NASHVILLE, Tenn. – Taylor Lewan came into the league as a gifted athlete with virtually all the qualities an NFL team seeks in a left tackle.

Except for a tendency to do some dumb stuff -- the sort that left fans with their hands on their heads and prompted Mike Mularkey to strip him of a captaincy during his second season playing in the league.

It left a lasting impression that did not help him even as he matured a great deal in his third year. He was flagged for a crucial, costly penalty late in a Week 3 loss to Oakland, when he launched himself into a pile to help receiver Tajae Sharpe and got an unnecessary roughness penalty that stalled what looked like it would be a late, game-tying drive. In Week 10, he was tossed out of the win over Green Bay early on for making contact with an official. FullSizeRender 5

Even with the two gaffes, he emerged as a key, dependable piece of an offensive line that did very well protecting Marcus Mariota and blocking for DeMarco Murray and Derrick Henry.

Mularkey’s faith played a big role, as did the first year with Pro Football Hall of Famer Russ Grimm working as Tennessee’s offensive line coach.

The top settling force, however, was Lewan’s fiancée, Taylin Gallacher. The couple’s daughter, Wynne, turns four weeks old Wednesday.

Gallacher sounds like a psychiatrist. She is not one, though she says a lot of people get the same vibe from her. Still, she clearly saw the issues that were holding Lewan back, both at work and at home, and she called him on them.

“Honestly, how it started is, he wanted to win me over as the girl in his life, and I was not having any of that,” she said after a recent training camp practice, her baby wrapped snuggly to her and sound asleep. “I was like, ‘I will be your friend.’ Because of the song and dance. I didn’t trust it, he was giving me a show and I didn’t care for the show. He puts on the best kind of show. Now I appreciate the show.

“He was so willing and able, he saw the direction his life was going, he just didn’t have the tools. And that’s from where he came from, it’s how we all are, it’s where we came from. As soon as he got the tools, he just took it and ran. He’s still running and he’s still growing. Having a daughter, she’s kind of taken over the next little bit of his growth here. Things plateau. I think it took six months to get those things ingrained in him, who he wanted to be and what he wanted to be and things just took off.

 

“I was so proud of him.”

It wasn’t an easy climb, and it’s the kind of thing plenty of us might hear and see to be true but fail to act on effectively.

One of his worst games came n 2015, when Texans linebacker Whitney Mercilus recorded 3.5 sacks. The Texans took down Zach Mettenberger, a good friend of Lewan’s, a total of seven times.

He did well taking ownership of it.

 "I definitely played one of the worst games I ever played in my life," he said after the loss.

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But the week went badly from there.

A day later I posted an unflattering screen shot on Instagram.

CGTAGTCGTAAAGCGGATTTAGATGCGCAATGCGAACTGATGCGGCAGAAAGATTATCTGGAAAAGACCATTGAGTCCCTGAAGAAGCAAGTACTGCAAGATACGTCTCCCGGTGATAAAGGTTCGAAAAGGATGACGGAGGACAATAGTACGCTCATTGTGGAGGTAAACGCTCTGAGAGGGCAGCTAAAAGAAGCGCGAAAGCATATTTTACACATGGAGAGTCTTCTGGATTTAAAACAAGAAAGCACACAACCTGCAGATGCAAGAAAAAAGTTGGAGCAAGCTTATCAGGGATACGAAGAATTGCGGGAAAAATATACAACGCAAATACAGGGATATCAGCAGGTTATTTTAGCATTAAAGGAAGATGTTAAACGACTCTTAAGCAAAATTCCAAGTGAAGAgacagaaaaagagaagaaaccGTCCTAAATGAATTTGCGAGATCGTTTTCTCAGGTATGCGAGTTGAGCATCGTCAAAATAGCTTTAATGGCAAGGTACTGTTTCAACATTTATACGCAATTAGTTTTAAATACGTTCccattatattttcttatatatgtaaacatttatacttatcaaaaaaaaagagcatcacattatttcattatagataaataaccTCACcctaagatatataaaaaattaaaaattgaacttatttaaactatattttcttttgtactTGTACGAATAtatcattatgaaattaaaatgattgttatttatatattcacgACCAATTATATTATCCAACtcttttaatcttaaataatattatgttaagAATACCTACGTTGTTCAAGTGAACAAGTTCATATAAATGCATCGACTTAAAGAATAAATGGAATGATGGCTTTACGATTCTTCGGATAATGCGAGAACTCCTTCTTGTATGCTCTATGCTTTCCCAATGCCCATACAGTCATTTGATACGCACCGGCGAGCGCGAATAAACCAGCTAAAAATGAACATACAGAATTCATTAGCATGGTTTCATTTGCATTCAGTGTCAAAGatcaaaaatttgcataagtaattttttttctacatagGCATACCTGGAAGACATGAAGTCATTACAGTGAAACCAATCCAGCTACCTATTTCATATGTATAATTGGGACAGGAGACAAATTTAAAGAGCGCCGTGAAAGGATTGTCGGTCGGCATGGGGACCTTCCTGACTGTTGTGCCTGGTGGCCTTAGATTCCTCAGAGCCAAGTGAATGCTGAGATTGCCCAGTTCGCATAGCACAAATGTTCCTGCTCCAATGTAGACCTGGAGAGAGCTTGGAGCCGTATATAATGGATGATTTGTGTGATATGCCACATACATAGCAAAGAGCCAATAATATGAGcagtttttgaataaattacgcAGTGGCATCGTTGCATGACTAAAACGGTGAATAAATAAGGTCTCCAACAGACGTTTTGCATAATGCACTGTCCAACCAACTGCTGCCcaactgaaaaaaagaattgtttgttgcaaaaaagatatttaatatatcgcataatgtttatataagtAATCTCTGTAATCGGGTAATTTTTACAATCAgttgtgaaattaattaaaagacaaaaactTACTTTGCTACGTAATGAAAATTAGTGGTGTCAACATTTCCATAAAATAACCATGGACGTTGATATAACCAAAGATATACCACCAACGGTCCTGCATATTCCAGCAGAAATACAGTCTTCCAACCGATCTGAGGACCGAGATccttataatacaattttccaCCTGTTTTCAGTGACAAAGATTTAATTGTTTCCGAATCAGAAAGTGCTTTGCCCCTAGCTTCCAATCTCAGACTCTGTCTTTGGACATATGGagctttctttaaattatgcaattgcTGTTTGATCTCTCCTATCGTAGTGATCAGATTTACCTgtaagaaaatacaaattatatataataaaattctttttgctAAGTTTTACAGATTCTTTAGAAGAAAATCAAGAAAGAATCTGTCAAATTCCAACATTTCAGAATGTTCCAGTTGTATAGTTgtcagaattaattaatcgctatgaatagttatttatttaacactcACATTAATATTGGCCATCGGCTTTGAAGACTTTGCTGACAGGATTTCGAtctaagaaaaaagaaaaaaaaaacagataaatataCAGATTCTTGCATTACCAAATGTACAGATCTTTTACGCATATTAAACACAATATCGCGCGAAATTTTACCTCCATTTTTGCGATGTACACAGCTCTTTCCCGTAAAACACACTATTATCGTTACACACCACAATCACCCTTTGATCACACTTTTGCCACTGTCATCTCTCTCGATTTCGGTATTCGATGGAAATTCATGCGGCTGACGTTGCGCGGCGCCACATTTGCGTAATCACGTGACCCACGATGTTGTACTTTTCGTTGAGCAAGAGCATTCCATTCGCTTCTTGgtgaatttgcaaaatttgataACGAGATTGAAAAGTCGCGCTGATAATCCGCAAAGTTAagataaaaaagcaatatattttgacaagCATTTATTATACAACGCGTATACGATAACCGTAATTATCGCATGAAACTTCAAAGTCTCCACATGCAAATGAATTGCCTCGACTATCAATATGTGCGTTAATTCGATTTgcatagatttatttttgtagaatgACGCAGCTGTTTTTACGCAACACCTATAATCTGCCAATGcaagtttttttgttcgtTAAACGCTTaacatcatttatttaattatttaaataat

Lewan didn’t like it and made a rare player appearance in the pressroom at team headquarters, confronting me. He showed the picture to me on his phone and asking what it was. (I said it was Mercilus beating him, in what he had already called one of the worst games of his life and one his coach, Ken Whisenhunt, had also been critical of Shockingly, this did not placate him.)

A day later, Whisenhunt was fired. And before Mike Mularkey coached his first game as the interim head of the Titans, he stripped Lewan’s captaincy and gave it to veteran running back Dexter McCluster.

Publicly, Lewan said the right things. But for a proud guy coming off a terrible game, it had to have been embarrassing.

He and I got past it that encounter in time, largely because he was getting better and noticing that I was talking note along with everyone else.

When he got the late hit penalty against the Raiders last year, he joked with me that the reaction I asked him to have instead would have necessitated teleporting powers.

This week he joked with a young duo of reporters who do podcasts about the Titans that one of them once said that players are either born Pro Bowlers or not, and that Lewan was not.

He played in last year’s game for the AFC with Joe Thomas and Andrew Whitworth.

With free-agent center Ben Jones taking on the leadership role on the line in 2017, Lewan could do as much or as little as he felt comfortable with in that regard. With Grimm, Lewan and the rest of the line didn’t feel nearly as robotic as Whisenhunt’s dud of a line coach, Bob Bostad, had them feeling.

And at home, Lewan found some magic.

“He was so willing and able to change,” Gallacher said. “Last year the way his career was going wasn’t where he wanted to be.

“When we first met, I never saw Taylor as a football player. I’m from Canada. So it didn’t impress me, he never had that allure to me. It was always a song and dance. I was like, ‘If you want to be seen for this confident person that you are hiding under, then you’ve got to be and it you’ve got to own it. And that’s not just for football, that starts off the field.

“And that starts with you being the human being you want to be perceived as by other people. And once you become that it will follow you onto the field.’”

Lewan is grateful for Gallacher and the way she helped him figure himself out.

“She has done more for me than I could ever ask someone to do,” he said.

Gallacher gives her beau a ton of credit for the work he’s put in.

“Being judged for who you pretend to be and not who you are is a lot easier,” she said. “There is a little more reality to the song and dance now.”

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